by Kamal Kaur
THE new norm has now become such an overused phrase that I want to let out an irritated click with my tongue every time I hear it.
I’ve tried to tell myself that perhaps it’s some people’s way of acclimatising to this global upheaval we are going through collectively, or perhaps there’s a need to centre oneself to be able to function.
Whatever it is, after almost half a year of hearing this phrase being thrown around carelessly, I’m beginning to understand it better. We have been through a lot and don’t know where we stand in this pandemic. Some people are thriving, while others are fretting, especially about their financial situation.
I come from Kenya, a country where the government doesn’t give benefits to kids, elderly, differently-abled or anyone in need. If you are wealthy and commit a crime, you are likely slapped lightly on the hand and freed with a meagre fine, while a poor man stealing a bag of flour to feed his family because of dire circumstances will be jailed and slapped with a ridiculously high fine. We are all battling, but why are we accepting this as our new norm?
You may be brave enough to get onto railways tracks, but if you’re not going to keep on moving forward, an oncoming train is going to run you over or the one approaching from behind will do that. You can’t just sit in one place and keep moaning about things not going right for you.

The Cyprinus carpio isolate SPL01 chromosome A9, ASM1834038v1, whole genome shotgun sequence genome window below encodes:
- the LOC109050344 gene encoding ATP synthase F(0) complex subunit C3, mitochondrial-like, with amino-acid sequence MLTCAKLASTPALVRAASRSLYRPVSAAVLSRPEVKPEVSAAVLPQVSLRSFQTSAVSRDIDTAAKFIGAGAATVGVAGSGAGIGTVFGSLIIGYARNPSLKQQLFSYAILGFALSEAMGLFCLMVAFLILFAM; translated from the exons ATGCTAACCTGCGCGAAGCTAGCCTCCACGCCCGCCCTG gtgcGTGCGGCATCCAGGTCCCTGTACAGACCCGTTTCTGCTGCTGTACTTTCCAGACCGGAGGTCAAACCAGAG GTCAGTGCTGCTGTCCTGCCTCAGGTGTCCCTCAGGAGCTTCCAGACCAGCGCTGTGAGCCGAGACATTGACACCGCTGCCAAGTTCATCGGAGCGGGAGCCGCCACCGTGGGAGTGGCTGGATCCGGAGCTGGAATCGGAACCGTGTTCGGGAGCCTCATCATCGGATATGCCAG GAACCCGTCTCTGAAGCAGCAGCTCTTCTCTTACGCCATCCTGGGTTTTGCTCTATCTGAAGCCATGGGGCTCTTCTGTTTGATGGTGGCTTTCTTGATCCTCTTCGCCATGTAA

I’ve played victim a few times. I’ve cried out aloud, looking skywards and yelled, ‘why me?’ I got no answers. I had to just suck it up and get on with it. I’ve often cried that this was not the life I signed up for – to bring up kids on my own, struggle financially, fight loneliness and tears, constantly be strong for not just my kids, but everyone around me. Because I seem to laugh all the time, people always thought I was okay. I wasn’t, but I accepted it as ‘my norm’.
Life turned around and things started to get better in my personal life. This pandemic allowed me to slow down and take stock. I didn’t bake banana bread neither did I make Dalgona coffee. Instead, I immersed myself in creativity and spent more time healing myself like no one else could. I faced my demons, fears and shortcomings. I allowed myself to well up in self-pity, then shook myself out of it to find a way forward. It’s not easy at all. Reading someone else’s experiences or going through self-help books can only do so much.
I now make a point to count my blessings and not someone else’s. I water my side of the fence to make it green and am teaching myself to accept the apology I never got for whatever it is that has hurt me in my past. Perhaps it’s time to make that Dalgona coffee and sit back to enjoy it as I marvel at my achievements over the last four and a half decades of life. Now that is MY new norm.
Kamal Kaur is a Nairobi, Kenya-based mother of two teenagers and has been in the media industry for over two decades as a writer, radio host, media consultant, digital media manager and brand influencer. She also paints and teaches art to beginners.
Visit Instagram & Twitter: @kamz26